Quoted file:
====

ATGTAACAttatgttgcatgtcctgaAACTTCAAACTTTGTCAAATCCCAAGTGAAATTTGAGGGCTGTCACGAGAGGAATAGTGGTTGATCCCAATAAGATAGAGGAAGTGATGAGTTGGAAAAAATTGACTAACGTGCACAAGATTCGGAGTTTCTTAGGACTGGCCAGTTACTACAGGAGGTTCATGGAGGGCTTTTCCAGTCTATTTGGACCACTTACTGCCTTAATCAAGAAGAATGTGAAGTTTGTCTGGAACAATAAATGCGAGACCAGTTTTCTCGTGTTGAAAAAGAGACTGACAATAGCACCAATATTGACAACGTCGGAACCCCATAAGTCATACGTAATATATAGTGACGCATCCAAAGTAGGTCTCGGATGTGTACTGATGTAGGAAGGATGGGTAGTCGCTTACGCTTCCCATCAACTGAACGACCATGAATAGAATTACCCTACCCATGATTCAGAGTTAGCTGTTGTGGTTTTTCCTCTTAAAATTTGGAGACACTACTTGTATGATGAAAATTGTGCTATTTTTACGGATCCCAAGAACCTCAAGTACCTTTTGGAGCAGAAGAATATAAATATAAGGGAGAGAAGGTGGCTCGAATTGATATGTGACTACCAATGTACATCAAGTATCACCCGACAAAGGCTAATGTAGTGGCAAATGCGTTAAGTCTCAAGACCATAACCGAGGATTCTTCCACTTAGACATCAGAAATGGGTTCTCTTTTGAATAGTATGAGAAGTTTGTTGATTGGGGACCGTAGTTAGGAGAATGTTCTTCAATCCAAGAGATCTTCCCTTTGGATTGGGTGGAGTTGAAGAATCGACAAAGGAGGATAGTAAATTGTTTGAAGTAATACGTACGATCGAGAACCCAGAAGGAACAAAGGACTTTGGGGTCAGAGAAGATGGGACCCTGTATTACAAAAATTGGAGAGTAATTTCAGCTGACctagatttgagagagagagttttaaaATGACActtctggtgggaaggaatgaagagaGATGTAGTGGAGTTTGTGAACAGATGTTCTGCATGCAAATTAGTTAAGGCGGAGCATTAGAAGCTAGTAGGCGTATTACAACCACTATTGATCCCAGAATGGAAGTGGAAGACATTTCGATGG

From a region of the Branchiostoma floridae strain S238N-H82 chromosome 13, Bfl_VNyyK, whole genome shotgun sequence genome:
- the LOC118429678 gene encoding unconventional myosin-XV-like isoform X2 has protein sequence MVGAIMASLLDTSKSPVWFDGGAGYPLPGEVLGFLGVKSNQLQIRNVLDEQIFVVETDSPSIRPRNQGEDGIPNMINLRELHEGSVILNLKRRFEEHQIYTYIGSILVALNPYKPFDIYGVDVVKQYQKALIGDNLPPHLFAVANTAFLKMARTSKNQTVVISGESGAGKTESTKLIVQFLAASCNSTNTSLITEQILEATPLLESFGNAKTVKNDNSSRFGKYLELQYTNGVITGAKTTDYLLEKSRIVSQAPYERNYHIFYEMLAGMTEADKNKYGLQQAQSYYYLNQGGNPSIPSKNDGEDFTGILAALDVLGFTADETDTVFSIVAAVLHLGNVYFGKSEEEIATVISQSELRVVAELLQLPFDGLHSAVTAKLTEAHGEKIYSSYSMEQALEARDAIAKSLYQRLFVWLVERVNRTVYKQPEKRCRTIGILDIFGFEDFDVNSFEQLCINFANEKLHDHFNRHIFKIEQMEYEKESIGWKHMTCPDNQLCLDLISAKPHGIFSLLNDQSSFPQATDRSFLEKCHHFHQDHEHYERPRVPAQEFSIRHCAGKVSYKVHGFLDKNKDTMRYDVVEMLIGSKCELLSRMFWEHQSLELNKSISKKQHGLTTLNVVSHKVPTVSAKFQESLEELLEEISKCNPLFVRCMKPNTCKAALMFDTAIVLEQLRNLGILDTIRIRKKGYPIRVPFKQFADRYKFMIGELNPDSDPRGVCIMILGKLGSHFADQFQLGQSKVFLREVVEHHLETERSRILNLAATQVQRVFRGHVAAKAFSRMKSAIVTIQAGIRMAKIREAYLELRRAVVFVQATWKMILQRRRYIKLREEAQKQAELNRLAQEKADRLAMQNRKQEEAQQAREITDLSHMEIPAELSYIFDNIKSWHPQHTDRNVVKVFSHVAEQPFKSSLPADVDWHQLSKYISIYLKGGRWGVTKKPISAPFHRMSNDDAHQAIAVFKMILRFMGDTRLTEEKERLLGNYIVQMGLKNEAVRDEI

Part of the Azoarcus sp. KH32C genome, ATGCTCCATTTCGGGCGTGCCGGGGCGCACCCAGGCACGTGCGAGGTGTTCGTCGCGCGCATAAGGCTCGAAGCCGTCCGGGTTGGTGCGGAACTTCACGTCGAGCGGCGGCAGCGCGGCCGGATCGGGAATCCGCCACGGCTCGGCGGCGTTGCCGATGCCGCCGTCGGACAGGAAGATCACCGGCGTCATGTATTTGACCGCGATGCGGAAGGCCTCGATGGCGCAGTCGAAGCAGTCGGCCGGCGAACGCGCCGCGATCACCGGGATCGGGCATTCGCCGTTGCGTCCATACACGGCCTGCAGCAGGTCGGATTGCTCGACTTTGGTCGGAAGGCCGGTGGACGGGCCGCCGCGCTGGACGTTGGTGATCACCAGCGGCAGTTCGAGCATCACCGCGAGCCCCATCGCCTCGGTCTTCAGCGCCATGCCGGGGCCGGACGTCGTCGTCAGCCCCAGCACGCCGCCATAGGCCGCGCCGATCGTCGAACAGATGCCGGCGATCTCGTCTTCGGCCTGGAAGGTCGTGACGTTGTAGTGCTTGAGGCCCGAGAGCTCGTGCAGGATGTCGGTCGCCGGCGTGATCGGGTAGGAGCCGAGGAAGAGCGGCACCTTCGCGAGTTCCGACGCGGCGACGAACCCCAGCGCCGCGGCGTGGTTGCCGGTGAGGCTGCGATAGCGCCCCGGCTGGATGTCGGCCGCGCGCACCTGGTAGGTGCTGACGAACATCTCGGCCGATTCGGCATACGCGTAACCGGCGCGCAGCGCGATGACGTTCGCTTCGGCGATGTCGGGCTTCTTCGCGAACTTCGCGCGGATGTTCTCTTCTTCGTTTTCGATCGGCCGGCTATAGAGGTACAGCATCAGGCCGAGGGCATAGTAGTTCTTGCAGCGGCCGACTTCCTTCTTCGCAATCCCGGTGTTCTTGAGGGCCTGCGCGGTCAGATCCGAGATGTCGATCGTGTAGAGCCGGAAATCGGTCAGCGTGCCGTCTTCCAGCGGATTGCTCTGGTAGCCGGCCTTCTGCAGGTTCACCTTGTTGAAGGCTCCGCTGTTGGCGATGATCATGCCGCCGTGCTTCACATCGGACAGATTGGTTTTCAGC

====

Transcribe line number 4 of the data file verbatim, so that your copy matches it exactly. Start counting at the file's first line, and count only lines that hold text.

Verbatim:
Part of the Azoarcus sp. KH32C genome, ATGCTCCATTTCGGGCGTGCCGGGGCGCACCCAGGCACGTGCGAGGTGTTCGTCGCGCGCATAAGGCTCGAAGCCGTCCGGGTTGGTGCGGAACTTCACGTCGAGCGGCGGCAGCGCGGCCGGATCGGGAATCCGCCACGGCTCGGCGGCGTTGCCGATGCCGCCGTCGGACAGGAAGATCACCGGCGTCATGTATTTGACCGCGATGCGGAAGGCCTCGATGGCGCAGTCGAAGCAGTCGGCCGGCGAACGCGCCGCGATCACCGGGATCGGGCATTCGCCGTTGCGTCCATACACGGCCTGCAGCAGGTCGGATTGCTCGACTTTGGTCGGAAGGCCGGTGGACGGGCCGCCGCGCTGGACGTTGGTGATCACCAGCGGCAGTTCGAGCATCACCGCGAGCCCCATCGCCTCGGTCTTCAGCGCCATGCCGGGGCCGGACGTCGTCGTCAGCCCCAGCACGCCGCCATAGGCCGCGCCGATCGTCGAACAGATGCCGGCGATCTCGTCTTCGGCCTGGAAGGTCGTGACGTTGTAGTGCTTGAGGCCCGAGAGCTCGTGCAGGATGTCGGTCGCCGGCGTGATCGGGTAGGAGCCGAGGAAGAGCGGCACCTTCGCGAGTTCCGACGCGGCGACGAACCCCAGCGCCGCGGCGTGGTTGCCGGTGAGGCTGCGATAGCGCCCCGGCTGGATGTCGGCCGCGCGCACCTGGTAGGTGCTGACGAACATCTCGGCCGATTCGGCATACGCGTAACCGGCGCGCAGCGCGATGACGTTCGCTTCGGCGATGTCGGGCTTCTTCGCGAACTTCGCGCGGATGTTCTCTTCTTCGTTTTCGATCGGCCGGCTATAGAGGTACAGCATCAGGCCGAGGGCATAGTAGTTCTTGCAGCGGCCGACTTCCTTCTTCGCAATCCCGGTGTTCTTGAGGGCCTGCGCGGTCAGATCCGAGATGTCGATCGTGTAGAGCCGGAAATCGGTCAGCGTGCCGTCTTCCAGCGGATTGCTCTGGTAGCCGGCCTTCTGCAGGTTCACCTTGTTGAAGGCTCCGCTGTTGGCGATGATCATGCCGCCGTGCTTCACATCGGACAGATTGGTTTTCAGC